Judge explains why New York’s stop-and-frisk policy is unconstitutional

U.S. District Judge Shira Scheindlin ruled on Monday that the New York City police department has violated the Constitution in how it implements a stop-and-frisk policy that targets certain groups of citizens.

800px-New_york_police_department_car

NYPD car. Wikicommons user Julius Schorzman

In a 195-page opinion, Scheindlin said that she wasn’t banning stop-and-frisk searches,  but she was ordering safeguards put into place to protect citizens from potential racial profiling.

“To be very clear, I am not ordering an end to the practice of stop and frisk,” Scheindlin said.

Scheindlin said she wanted “to ensure that the practice is carried out in a manner that protects the rights and liberties of all New Yorkers, while still providing much needed police protection.”

Scheindlin said the plaintiffs in the case had “suffered violations of their Fourth and Fourteenth Amendment rights, and that the prevalence of the practices leading to those violations creates a likelihood of future injury.”

“Plaintiffs established the City’s liability for the NYPD’s violation of their Fourth Amendment rights under two theories,” said Scheindlin. “First, plaintiffs showed that senior officials in the City and at the NYPD were deliberately indifferent to officers conducting unconstitutional stops and frisks; and second, plaintiffs showed that practices resulting in unconstitutional stops and frisks were sufficiently widespread that they had the force of law,” she said.

Links to the ruling, in two parts: Part 1 | Part 2

In her opinion, Scheindlin  said New York City police officers often frisked young minority men for weapons or searched their pockets before letting them go, violating the Constitution’s Fourth Amendment protection against unreasonable searches and seizures.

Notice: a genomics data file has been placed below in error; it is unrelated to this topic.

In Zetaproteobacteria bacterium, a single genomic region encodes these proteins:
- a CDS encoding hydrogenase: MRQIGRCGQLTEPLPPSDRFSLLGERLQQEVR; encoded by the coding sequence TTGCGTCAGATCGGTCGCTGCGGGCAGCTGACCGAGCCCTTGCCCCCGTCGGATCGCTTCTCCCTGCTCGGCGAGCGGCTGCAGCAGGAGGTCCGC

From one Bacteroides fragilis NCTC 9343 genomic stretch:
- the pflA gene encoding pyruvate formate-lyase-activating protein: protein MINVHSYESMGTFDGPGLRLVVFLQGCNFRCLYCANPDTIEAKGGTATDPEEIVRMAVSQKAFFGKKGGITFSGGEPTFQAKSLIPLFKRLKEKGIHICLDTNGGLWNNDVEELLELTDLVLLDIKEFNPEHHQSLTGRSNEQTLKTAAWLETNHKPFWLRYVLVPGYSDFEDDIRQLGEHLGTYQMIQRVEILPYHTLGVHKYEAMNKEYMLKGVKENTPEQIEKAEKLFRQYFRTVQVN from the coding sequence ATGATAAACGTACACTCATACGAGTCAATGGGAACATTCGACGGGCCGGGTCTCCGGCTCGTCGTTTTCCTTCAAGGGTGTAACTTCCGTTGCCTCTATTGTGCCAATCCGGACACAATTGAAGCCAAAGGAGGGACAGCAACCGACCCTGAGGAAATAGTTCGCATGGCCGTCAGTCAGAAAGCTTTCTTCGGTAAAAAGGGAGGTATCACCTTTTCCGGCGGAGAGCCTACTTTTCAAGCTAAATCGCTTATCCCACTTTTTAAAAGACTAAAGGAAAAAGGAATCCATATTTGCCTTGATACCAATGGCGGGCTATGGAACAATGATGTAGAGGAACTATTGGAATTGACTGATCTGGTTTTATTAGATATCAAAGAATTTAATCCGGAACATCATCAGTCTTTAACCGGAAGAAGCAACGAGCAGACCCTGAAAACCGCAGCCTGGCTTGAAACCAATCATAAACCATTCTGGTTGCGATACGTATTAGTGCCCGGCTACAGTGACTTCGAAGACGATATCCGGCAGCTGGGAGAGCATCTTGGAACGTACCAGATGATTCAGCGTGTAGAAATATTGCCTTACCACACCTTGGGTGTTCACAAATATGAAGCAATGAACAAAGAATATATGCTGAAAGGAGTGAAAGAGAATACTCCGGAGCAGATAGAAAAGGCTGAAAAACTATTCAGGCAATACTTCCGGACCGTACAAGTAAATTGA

The plaintiffs in Floyd v. City of New York claimed the New York police department, its supervisors, and its union pressured police officers to stop and frisk hundreds of thousands of people each year. They claimed 88 percent of the stops involved blacks and Hispanics, mostly men, and the stops were a form of racial profiling.

The city argued the policies were goals, and not quotas or racial profiling, and the policies made New York a much-safer city.

Scheindlin said the city was guilty of “indirect racial profiling” and that New York’s top officials “turned a blind eye” to the practice.

She also ordered an independent monitor to oversee New York’s compliance with the remedies she ordered in her decision.

Mayor Michael Bloomberg was scheduled to hold a Monday afternoon news conference discuss the decision, which is widely seen as a repudiation of his policies for the past eight years.

Stop-and-frisk searches are legal, under certain circumstances, based on the Supreme Court’s 1968’s Terry v. Ohio decision.

“The NYPD maintains two different policies related to racial profiling in the practice of stop and frisk: a written policy that prohibits racial profiling and requires reasonable suspicion for a stop— and another, unwritten policy that encourages officers to focus their reasonable-suspicion-based stops on ‘the right people, the right time, the right location,’” Scheindlin said.

She linked targeting “the right people” to indirect racial profiling.

“The Equal Protection Clause does not permit race-based suspicion,” she said.

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